Smaller footprint, higher capacity
SOWC staff connected Greenfield Global with Elsayed Elbeshbishy, Associate Professor of Environmental Engineering at Ryerson University and a respected researcher in the field of municipal waste management.
The result of their connection was a research project funded by SOWC’s Advancing Water Technologies program, which is supported by the Federal Economic Development Agency for Southern Ontario (FedDev Ontario). Based in Elbeshbishy’s lab at Ryerson, the project will accomplish two goals: first, test the Greenfield system’s ability to break down both municipal sludge and plant material versus thin stillage, and second, evaluate three different types of sludge for potential use as feedstock.
The results so far have been promising.
“Most of the cases using attached biomass systems like this can only process industrial streams or wastewater with low solid concentrations,” says Elbeshbishy. “To validate this system for high-solid waste is a big achievement.”
Aside from the improved rate of solids destruction, the Greenfield process has also dramatically decreased the length of time required to break down solids.
“In a conventional suspended solid system, the first stage requires a very long hydraulic retention time (HRT) of three to five days,” says Elbesbishy. “Then the second stage can take between 20 to 30 days. But Greenfield has developed a fast biomass system with a much lower HRT. We’re talking hours instead of days in the first stage and four days instead of 20 in the second stage.”
Because the second stage uses smaller fluid bed technology rather than continuous stirred reactors, the Greenfield process requires much less space than conventional systems. This means it can be easily incorporated into existing equipment, an important consideration for municipalities.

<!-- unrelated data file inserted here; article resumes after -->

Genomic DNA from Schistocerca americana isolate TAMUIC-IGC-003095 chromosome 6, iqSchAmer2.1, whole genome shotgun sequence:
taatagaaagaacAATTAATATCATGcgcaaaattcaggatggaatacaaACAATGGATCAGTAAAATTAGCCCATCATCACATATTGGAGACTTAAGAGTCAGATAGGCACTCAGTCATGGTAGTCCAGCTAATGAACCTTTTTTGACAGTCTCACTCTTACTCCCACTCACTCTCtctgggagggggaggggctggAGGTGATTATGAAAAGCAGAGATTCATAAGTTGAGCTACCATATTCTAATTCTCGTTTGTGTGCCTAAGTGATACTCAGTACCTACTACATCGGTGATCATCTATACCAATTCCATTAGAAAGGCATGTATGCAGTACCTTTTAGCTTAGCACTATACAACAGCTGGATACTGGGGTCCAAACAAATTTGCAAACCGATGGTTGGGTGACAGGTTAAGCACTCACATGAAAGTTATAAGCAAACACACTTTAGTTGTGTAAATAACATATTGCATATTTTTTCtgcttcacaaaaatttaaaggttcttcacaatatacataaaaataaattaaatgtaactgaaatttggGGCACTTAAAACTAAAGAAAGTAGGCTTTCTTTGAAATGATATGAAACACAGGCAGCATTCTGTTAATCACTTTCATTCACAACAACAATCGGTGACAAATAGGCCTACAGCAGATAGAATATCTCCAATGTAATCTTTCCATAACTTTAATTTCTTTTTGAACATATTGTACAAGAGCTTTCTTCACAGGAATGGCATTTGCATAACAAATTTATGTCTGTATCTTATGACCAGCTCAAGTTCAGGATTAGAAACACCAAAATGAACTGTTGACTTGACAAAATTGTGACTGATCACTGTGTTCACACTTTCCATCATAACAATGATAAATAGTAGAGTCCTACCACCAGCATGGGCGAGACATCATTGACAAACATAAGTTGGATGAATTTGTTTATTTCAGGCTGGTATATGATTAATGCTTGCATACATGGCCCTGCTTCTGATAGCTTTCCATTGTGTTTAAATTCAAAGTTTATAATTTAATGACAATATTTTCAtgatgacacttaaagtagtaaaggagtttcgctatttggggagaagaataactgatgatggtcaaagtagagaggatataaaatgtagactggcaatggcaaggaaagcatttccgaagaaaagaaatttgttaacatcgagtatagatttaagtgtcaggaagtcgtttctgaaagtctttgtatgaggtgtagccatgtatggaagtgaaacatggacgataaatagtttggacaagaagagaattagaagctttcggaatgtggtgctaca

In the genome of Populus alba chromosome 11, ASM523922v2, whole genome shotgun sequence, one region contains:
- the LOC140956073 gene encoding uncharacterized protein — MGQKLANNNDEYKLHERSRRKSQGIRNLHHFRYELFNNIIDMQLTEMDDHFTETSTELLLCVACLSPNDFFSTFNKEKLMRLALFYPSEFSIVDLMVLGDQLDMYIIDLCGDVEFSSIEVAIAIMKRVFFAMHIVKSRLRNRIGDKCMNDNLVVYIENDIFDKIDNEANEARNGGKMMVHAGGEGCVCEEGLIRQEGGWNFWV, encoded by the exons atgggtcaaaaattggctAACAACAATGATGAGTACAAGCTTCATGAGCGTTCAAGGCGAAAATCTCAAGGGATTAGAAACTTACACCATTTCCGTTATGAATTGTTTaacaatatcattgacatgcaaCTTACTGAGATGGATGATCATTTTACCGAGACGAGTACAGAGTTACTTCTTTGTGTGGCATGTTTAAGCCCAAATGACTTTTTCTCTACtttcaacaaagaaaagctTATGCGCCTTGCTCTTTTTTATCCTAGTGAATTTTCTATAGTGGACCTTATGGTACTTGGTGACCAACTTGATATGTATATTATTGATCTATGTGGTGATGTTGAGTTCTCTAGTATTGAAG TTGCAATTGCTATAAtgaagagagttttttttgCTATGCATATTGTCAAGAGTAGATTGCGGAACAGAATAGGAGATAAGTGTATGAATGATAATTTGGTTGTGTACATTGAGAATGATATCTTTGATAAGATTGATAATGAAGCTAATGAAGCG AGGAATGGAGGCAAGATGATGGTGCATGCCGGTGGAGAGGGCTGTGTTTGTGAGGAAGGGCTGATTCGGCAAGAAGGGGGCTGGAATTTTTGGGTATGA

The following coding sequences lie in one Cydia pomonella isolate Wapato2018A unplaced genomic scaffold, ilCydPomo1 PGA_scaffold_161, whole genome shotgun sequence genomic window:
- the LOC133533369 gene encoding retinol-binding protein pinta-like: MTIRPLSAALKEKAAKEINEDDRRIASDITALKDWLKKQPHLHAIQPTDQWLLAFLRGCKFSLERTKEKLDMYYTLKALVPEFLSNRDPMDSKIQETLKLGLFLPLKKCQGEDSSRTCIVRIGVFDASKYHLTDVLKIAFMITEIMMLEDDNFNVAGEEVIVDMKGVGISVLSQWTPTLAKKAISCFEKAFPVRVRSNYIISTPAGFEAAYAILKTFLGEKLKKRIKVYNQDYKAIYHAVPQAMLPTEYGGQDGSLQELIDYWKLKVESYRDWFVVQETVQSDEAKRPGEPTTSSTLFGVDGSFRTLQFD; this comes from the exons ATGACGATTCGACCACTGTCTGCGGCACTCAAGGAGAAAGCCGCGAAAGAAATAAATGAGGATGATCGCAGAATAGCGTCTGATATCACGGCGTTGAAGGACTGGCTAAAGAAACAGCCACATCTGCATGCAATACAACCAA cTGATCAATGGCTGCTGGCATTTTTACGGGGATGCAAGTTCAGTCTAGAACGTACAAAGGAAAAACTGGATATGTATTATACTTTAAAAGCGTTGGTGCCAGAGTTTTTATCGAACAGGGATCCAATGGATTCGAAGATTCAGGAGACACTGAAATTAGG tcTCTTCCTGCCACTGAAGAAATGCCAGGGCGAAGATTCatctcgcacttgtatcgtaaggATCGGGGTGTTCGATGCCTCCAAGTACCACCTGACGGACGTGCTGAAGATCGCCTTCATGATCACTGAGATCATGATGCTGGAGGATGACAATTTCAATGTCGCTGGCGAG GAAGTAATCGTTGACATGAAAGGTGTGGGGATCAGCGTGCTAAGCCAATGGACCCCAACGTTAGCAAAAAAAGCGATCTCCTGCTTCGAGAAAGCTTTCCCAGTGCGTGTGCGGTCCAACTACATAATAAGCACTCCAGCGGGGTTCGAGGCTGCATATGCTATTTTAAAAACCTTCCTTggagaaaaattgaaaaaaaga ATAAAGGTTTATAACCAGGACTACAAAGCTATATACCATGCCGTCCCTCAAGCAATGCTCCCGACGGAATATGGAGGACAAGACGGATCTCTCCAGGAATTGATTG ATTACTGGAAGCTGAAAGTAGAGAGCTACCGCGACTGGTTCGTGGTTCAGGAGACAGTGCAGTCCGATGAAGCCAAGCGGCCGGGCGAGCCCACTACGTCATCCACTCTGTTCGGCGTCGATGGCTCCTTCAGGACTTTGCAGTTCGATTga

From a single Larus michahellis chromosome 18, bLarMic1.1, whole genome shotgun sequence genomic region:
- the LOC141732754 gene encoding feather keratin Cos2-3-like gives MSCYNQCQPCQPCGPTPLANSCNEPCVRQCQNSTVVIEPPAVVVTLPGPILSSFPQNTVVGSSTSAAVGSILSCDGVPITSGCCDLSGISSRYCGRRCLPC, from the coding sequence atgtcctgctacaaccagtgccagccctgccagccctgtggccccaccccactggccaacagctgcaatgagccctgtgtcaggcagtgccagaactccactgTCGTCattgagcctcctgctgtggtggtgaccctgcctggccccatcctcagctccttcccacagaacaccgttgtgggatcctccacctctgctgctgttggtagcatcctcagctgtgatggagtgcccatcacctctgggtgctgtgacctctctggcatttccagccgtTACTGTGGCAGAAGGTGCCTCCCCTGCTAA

According to Salt, “a smaller footprint and higher capacity significantly reduces the capital cost of building the digester.”
Opening communication channels
Positive results from this research will move Greenfield’s process closer to commercialization. But that’s not the only positive outcome of the partnership between the ethanol producer, Ryerson and SOWC.
Staff at both Greenfield Global and in Elbeshbishy’s lab have built connections with other researchers and industry partners through SOWC-sponsored technical sessions, workshops and leadership forums like Getting to Net Zero.
“These events have really opened the gates for us to collaborate, to understand what other people are doing, to feel that we are all working on the same problem,” notes Elbeshbishy. “No other funder does this.”
“Our association with SOWC has opened up communication channels for us,” Dave Salt adds. “Waste treatment is a new industry for us but Rahim Kanji (SOWC’s Manager, Industry Partnerships) has introduced us to key players and this is helping us keep abreast of activities in the field.”
“Eventually, we’ll need to test our system at a wastewater treatment plant and run on real waste material. We hope to find an industry partner who’s willing to offer a host site for a demo-scale reactor, or even a small commercial-scale reactor.”
“Through SOWC, we’ve connected with people who might not have talked to us otherwise.”